by Riley Redgate
I used to run Cross Country in high school. As such, I can say with authority that it is a painful sport. If you don't feel terrible at some point during your run, odds are you're not running hard enough, or so the coach will tell you. "Pain is weakness leaving the body! Hrrrgh!"
And the fun thing about it is that it never gets easier. Soreness is part of the territory, no matter how fast or slow you are. If you run three straight 8-minute miles and you feel like you're going to drop dead afterward, great. Keep running hard, and maybe soon you'll be able to run three straight 7-minute miles. And then you'll have the privilege of ... still feeling like you're going to drop dead afterward.
Now, although writing rarely involves physical agony (erm, or so one would hope), the process is virtually the same. An eternal uphill battle. How so, you ask? Writers themselves are works in progress. We are never a finished product. We, and our writing styles, are always learning, evolving, transforming. We will always be able to improve, which is one of the reasons the process is so exciting. It's never the same thing twice.
The similarities don't end there. Most writers are constantly barraged with the pressure to measure their success by other people's reactions. Will agents like my book? they wonder. (Heck, will they even like my query letter?) How about publishers? How about reviewers? How about (gulp) the reading public at large?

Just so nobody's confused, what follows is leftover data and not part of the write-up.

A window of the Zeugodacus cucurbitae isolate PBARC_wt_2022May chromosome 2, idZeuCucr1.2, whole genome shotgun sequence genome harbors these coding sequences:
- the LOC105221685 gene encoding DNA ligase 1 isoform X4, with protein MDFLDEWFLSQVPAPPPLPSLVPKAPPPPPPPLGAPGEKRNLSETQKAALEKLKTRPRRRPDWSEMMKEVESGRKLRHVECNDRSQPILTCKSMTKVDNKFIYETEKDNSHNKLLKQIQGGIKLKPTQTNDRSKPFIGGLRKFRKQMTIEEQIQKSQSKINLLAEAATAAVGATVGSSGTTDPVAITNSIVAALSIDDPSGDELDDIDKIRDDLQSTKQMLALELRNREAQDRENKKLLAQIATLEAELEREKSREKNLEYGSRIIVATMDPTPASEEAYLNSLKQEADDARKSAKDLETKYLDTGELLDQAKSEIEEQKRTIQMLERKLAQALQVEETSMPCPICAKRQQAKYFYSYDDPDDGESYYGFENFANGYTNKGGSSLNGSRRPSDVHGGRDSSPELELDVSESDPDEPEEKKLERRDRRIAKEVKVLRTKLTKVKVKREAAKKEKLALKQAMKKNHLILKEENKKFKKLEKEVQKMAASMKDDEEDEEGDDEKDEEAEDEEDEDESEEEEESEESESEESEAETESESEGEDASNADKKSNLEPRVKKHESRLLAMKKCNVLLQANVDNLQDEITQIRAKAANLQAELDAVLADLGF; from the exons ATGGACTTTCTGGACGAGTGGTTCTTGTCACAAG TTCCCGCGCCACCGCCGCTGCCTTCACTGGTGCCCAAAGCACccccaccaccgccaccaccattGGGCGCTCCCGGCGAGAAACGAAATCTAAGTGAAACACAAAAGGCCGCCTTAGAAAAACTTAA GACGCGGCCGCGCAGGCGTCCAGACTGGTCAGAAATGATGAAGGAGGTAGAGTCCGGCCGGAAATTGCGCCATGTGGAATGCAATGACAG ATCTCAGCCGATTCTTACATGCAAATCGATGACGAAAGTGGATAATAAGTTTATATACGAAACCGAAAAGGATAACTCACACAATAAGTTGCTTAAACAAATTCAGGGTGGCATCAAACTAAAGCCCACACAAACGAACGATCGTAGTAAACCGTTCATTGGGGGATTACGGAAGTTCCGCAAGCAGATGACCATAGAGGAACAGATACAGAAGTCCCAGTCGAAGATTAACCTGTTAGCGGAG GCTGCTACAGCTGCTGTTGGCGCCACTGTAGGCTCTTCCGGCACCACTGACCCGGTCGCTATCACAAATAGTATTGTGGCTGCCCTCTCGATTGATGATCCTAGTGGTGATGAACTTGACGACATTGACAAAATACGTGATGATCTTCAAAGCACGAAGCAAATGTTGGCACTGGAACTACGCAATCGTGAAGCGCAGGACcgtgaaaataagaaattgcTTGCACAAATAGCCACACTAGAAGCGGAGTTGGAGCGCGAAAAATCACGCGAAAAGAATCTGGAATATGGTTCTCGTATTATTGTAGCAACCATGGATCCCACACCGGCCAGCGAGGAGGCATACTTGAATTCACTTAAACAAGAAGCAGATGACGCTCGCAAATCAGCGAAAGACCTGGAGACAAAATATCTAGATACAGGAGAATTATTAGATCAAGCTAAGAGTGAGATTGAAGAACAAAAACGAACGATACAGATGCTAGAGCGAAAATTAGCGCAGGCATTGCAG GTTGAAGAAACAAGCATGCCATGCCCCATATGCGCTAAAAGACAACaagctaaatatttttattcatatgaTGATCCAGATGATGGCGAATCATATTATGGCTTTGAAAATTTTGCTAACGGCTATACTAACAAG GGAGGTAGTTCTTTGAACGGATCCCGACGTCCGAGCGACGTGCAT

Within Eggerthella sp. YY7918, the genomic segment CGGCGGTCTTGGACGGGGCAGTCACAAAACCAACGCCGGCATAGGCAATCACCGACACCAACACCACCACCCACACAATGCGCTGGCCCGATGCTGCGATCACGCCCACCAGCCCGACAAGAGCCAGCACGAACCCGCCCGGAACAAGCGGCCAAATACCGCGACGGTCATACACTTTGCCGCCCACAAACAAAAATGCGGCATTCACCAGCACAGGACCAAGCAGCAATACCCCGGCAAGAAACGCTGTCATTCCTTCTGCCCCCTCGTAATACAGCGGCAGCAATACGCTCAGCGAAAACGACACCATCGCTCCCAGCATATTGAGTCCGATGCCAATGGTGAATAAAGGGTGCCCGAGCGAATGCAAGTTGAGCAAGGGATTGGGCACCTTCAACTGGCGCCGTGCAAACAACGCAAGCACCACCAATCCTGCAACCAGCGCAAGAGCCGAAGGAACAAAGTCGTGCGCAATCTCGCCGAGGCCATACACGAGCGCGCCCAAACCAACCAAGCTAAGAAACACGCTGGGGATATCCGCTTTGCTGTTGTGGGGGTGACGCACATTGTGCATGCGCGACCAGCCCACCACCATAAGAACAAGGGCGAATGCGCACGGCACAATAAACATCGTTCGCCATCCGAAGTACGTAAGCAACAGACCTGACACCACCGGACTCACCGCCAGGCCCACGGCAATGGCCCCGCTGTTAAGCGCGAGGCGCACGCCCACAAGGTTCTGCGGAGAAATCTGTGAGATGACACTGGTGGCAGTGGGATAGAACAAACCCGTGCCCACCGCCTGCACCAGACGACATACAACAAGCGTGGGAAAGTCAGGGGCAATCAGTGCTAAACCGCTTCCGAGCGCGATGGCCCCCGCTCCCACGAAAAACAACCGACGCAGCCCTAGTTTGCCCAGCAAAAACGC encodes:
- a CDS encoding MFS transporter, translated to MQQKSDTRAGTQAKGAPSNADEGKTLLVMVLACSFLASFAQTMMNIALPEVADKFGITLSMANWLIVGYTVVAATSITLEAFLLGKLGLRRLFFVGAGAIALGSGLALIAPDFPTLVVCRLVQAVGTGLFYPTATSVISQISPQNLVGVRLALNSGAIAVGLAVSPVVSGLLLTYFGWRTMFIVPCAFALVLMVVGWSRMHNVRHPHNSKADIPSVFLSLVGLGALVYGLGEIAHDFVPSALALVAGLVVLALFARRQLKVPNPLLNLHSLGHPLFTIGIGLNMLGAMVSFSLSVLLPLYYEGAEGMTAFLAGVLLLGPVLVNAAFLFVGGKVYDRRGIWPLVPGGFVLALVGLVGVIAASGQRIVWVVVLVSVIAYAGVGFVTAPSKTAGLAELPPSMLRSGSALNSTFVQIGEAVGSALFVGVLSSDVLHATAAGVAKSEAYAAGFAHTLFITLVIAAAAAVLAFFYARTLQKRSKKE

But the most important question should always be, Do I like my own book? Just as a new PR (personal record) is the thing cross-country runners aim for, as writers, we should first aim for our best possible personal effort. I mean, let's be real: If every runner held him or herself to the standards of an Olympian, 1) there would be a hell of a lot more injuries out there, and 2) they would only ever feel bad about themselves.
I am not Tirunesh Dibaba, the 5k gold medalist. She is shorter than me, lighter than me, and built differently. I will never be her. I will never run three miles in fifteen minutes. Aspiring to be her is pointless. And similarly, writers can't poison their own mindsets by wanting nothing but to be the next Ernest Hemingway, F. Scott Fitzgerald, or Bill Shakespeare. That road leads nowhere—and it is a depressing one to run.
We've all heard Hemingway, Fitzgerald, and Shakespeare are "great." But since we won't ever become them—since we can't measure how good we are by other people—how do we know when we're good enough? For each of us, what is "good enough"?
Well, achievement is not a spectrum or a sliding scale for all of humanity. Good enough is and always will be your personal best. Your life. Your PR.
Here's hoping you break your record!
Riley Redgate, enthusiast of all things YA, is a bookstore-and-Starbucks-dweller from North Carolina attending college in Ohio. She blogs here and speaks with considerably more brevity here.
(P.S. Sorry that this post is oddly late in the day, regular FTWA readers! I posted it in the wee hours of the morning and the Blogger gods promptly decided to consume it.)